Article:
Saturday, December 29, 2007

Bread: Yeast

I don't promote yeast bread consumption too much because I've seen it cause issues too many times.

However, after some healing has taken place, some people who really miss yeast bread like to re-include it in their diets.

We made both mistakes of including yeast bread too early, and suffered some minor, yet aggravating setbacks and then later added it back in successfully but too often.

Now, we have yeast bread only on special occasions and try to stick to flatbread the rest of the time.

The last experiment will be to add yeast bread back in once a week (as a weekend treat) and see how that goes.

One quick note about selenium supplements. I was reacting negatively (getting very *itchy) when I began supplementing selenium, so I stopped taking it but kept the bottle. I was completely convinced that though the bottle said 'gf', it must have still had trace amounts.

About a year later I was looking at the bottle, in puzzlement, once again... when I finally saw the very small words, "derived from yeast".

So, I went out and bought a bottle of 'yeast free' selenium. I took it 3 days per week for 3 weeks (same as the last bottle) and did not notice any negative symptoms.

So, when I make bread, I will eat one piece and not more... and I only eat it about twice a year. Yeast is just not good for me. Perhaps this is why I seem to naturally prefer flatbread (both taste-wise and texture-wise).

Nevertheless, because we still do enjoy the odd meal with 'regular' bread and I am a lazy cook, I lean toward the easiest, least time-consumptive, most forgiving recipes.

As usual, I have switched up ingredients many times and this yeast bread still comes out beautifully. It is like a very thick muffin batter which bread-makers of old (like me) find unsettling because we like to need to knead our dough. However, I must implore everyone to give in to the promotion of laziness that this recipe entails... A lot of elbow grease really is not required for a nice, whole-grain-like, loaf of bread (Actually, the texture reminds me a lot of the pumpernickel bread I used to make pre-gf).

As a matter of fact, every gf bread recipe that can be molded into the shape of bread, generally turns out to have a hard shell and crumbly interior (in my experience) whereas this 'batter bread' comes out every bit as good as a heavier multi-grain or gluten free yeast bread that is bought at the grocery store... but costs half the price!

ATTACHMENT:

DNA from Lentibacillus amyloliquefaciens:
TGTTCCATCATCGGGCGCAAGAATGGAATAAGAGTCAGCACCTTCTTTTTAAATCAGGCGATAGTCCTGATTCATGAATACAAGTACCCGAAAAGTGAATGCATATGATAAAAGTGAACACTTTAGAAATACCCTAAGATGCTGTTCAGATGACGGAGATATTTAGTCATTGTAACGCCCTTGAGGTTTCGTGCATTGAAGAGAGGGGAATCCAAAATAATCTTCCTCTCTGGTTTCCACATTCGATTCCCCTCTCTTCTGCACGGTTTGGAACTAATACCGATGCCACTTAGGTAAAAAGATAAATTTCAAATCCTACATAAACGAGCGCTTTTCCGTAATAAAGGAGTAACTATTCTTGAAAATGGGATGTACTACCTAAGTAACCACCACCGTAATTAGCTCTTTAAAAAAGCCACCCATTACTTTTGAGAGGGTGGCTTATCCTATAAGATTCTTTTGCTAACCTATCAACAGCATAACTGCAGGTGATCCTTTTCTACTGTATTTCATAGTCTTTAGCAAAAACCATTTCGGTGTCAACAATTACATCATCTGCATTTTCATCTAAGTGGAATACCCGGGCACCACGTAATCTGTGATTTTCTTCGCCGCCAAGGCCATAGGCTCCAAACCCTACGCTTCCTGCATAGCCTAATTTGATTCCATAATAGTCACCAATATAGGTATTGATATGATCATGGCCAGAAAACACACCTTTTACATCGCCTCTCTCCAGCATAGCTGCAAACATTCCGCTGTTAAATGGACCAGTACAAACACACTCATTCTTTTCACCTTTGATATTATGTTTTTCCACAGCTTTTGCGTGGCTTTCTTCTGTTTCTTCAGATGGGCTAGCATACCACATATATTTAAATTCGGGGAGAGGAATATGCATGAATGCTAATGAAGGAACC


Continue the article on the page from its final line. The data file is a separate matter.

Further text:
As usual, with any muffin-type mix, you need one large bowl and one small. Mix the dry in the large, mix the wet in the small, dump the wet into the dry and pour into your baking container (in this case, a bread form - clear glass or gf stone is preferable).

If using a glass dish, do not grease it. Do give it a good stir. Unlike muffin mixes, I find that it's nicer if all the lumps are removed and it's nice and smooth. Other than that though, remember, carelessness and laziness are key to this recipe. :D

This mix takes 5 to 10 minutes to get together. The rest of the two hours is all 'wait time'. So, let it rise while you eat dinner. Cook it while you clean up and get ready for bed. Put it in the fridge to cool overnight. Cut it into slices, throw in a bag and throw into the freezer in the morning.

Green/Eco/Time Saving Hint: Bake four loaves at once. If you're going to turn that big oven on at all... make the very most of your energy consumption!

1 cup rice flour
1 cup quinoa flour (or buckwheat, or bean, or millet)
1/4 cup arrowroot
1/4 cup flax seed meal
3 teaspoons active dry yeast (store the jar in your fridge)
2 teaspoons sea salt
1 teaspoon guar gum

3 eggs (I have used gelled flax seed meal in place of egg during our egg-trial days.)
1 cup water (sometimes I'll exchange a bit with coconut milk but not necessarily as I'm often too cheap for that or just don't have the coconut milk on hand)
2 tablespoons honey (to feed the yeast)
2 tablespoons oil or fat
2 teaspoons vinegar

Place in warm oven to rise. Depending on your yeast, this can take from one hour to several hours. If you need bread in two hours, make sure you've got good, new yeast.

I have had some really old yeast in my fridge that I needed/wanted to use up, so I would make my batter before bed, place it in the warmed (but turned off oven) with the light on and leave it overnight.

Then in the morning, I just had to turn the oven to 350F for one hour and we'd have fresh bread for breakfast! There you go, I bet you've never had anyone promote old, stubborn yeast before! :D

I'll never throw anything out!
There's a use on this planet for everything!
I'll never be old and useless. I'll be old, slow and valuable in a different way!
:D

Now I'll need to get those fruit sauces posted... there's nothing like hot fruit sauce on fresh toast. It beats putting cold, sugar-full store-bought jams and jellies on your hot toast.... hands down!!

2 comments:

Cindy said...

Your bread recipe/flour mix looks great! I love flax and it sure adds great Omega 3's to any recipe. I haven't used quinoa flour yet, maybe you can motivate me :)

KimS said...

With flax, you must be sure to grind it first.

With seeds, even the planet can't break it down until it's been well soaked... I've really got to write an article about flax seeds...

Anyway, if you don't grind it into a powder, you won't break it down and get the benefits from it that you should be. (A little $10 grinder is fine - that's what I use.)

If you don't grind it, all you get is your insides scrubbed out. If you have tender intestines, you really don't need scrubbing action in there.

Quinoa is quite good. The research that I've collected seems to indicate that it's quite high in a protein that is more easily digested than many other grain based proteins. I have a lot more reading to do before I'm really decided... but in the meantime am enjoying playing with it.

Thank you for your kind words!